Big shark spotted in Peconic Bay, but what kind was it?

SUFFOLK TIMES PHOTO | Shark warning sign posted in East Marion earlier this week.

An eight-foot shark caught in a fisherman’s nets and then released in Orient Harbor early last week has become the talk of the town with many as-yet unanswered questions floating about, chief among them is it a man-eater or not?

On July 25 the shark was discovered within the maze of a pound trap, which uses stationary nets affixed to posts to funnel fish such as bluefish and porgies into a central holding area. The shark may have been after the fish, or a gray seal spotted nearby.

When reporting his catch and release to the state Department of Environmental Conservation and other authorities, the fisherman identified the fish as a bull shark (Carcharhinus leucas), one of the three most dangerous in the world, along with great whites and tiger sharks.

Bull sharks are no strangers to shallow coastal waters. But there’s another species found in local waters similar in appearance and size, but is no threat to humans.

And since the animal was set free, there’s no way of positively identifying it.

Hearing that report of a bull shark, George Peter, president of the Gardiners Bay Property Owners Association, which has a community beach in East Marion, put up signs throughout the area the following day warning residents. particularly parents of small children, to be cautious.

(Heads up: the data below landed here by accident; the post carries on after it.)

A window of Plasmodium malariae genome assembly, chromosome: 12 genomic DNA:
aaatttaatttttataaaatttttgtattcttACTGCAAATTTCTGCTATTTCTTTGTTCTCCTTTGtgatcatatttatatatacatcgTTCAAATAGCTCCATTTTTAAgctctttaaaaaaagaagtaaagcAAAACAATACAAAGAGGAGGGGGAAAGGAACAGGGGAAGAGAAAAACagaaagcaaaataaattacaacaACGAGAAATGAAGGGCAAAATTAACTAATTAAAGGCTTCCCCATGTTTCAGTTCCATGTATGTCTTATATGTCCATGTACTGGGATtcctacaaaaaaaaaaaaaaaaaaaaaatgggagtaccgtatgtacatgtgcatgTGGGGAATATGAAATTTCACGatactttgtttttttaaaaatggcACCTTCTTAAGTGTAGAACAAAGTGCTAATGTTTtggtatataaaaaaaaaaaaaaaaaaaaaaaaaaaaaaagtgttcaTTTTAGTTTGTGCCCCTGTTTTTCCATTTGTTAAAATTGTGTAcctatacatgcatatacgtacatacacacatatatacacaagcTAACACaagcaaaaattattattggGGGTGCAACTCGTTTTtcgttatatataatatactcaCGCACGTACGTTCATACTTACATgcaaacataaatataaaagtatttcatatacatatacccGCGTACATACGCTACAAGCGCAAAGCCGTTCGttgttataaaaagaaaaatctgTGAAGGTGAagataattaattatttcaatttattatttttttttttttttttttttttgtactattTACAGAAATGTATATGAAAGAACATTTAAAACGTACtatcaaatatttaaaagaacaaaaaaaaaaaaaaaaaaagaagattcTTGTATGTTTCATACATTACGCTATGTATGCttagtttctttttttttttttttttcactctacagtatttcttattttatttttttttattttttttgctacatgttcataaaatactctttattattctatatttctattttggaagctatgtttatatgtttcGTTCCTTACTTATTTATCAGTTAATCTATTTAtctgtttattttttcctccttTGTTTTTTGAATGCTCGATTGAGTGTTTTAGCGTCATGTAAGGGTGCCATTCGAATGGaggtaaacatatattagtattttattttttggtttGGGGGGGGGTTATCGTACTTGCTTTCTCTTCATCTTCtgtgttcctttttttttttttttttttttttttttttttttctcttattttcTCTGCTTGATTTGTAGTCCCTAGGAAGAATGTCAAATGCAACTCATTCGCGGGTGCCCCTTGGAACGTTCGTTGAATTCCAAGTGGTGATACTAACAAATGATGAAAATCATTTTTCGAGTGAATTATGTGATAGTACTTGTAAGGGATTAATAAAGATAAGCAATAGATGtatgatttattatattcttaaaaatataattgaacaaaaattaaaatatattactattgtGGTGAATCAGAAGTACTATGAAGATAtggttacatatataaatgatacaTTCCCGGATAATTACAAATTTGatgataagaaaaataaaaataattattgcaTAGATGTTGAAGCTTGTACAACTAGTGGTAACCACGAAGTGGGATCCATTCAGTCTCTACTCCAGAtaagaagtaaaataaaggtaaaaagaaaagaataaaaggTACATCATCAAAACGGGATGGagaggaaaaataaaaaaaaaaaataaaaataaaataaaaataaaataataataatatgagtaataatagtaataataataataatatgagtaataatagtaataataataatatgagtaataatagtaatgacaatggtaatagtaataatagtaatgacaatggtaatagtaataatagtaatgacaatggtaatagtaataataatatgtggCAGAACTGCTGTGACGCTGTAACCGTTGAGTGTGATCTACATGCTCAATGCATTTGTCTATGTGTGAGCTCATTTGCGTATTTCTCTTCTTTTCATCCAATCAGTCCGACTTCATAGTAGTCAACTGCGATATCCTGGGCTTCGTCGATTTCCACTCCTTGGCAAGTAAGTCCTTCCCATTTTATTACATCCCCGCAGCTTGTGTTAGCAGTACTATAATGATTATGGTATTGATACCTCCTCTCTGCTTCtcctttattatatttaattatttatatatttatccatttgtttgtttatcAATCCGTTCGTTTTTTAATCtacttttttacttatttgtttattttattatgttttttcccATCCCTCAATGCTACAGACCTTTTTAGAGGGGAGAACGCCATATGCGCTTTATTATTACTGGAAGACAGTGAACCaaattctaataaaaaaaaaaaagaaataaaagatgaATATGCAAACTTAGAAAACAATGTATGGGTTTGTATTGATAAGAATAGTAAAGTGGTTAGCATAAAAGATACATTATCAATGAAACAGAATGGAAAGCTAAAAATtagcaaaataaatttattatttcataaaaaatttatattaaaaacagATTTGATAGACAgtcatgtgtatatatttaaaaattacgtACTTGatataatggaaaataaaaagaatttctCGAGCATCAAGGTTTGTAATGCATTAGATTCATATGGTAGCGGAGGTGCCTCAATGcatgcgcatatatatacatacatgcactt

Mr. Peter, who spoke with the fisherman, said the size of the fish indicated it was “a serious adult.”

Southold Police chief Martin Flatley said there have been no sightings of the shark since. As a precaution, the police notified the Orient Beach State Park, town lifeguards, the Coast Guard and the state Department of Environmental Conservation.

“From what I’m told, it’s not uncommon for there to be sharks in the water here from time to time,” the chief said. He added that he knows of no report ever filed of a shark attack in Southold waters.

Since he did not see the shark, Emerson Hasbrouck, director of the Cornell Cooperative Extension marine program, couldn’t identify it. But he did say there’s a chance the fish could be a sandbar shark (Carcharhinus plumbeus.) That species and bull sharks both have broad, flat heads and are both found in in-shore waters along the East Coast. The more benign of the two, sandbar sharks eat bunker, skates, squid and crustaceans.

“It’s not unusual for pound net fishermen to catch sharks since there’s a concentration of fish there,” said Mr. Hasbrouck.

He added that sandbar sharks are the second most common large shark caught on the East Coast.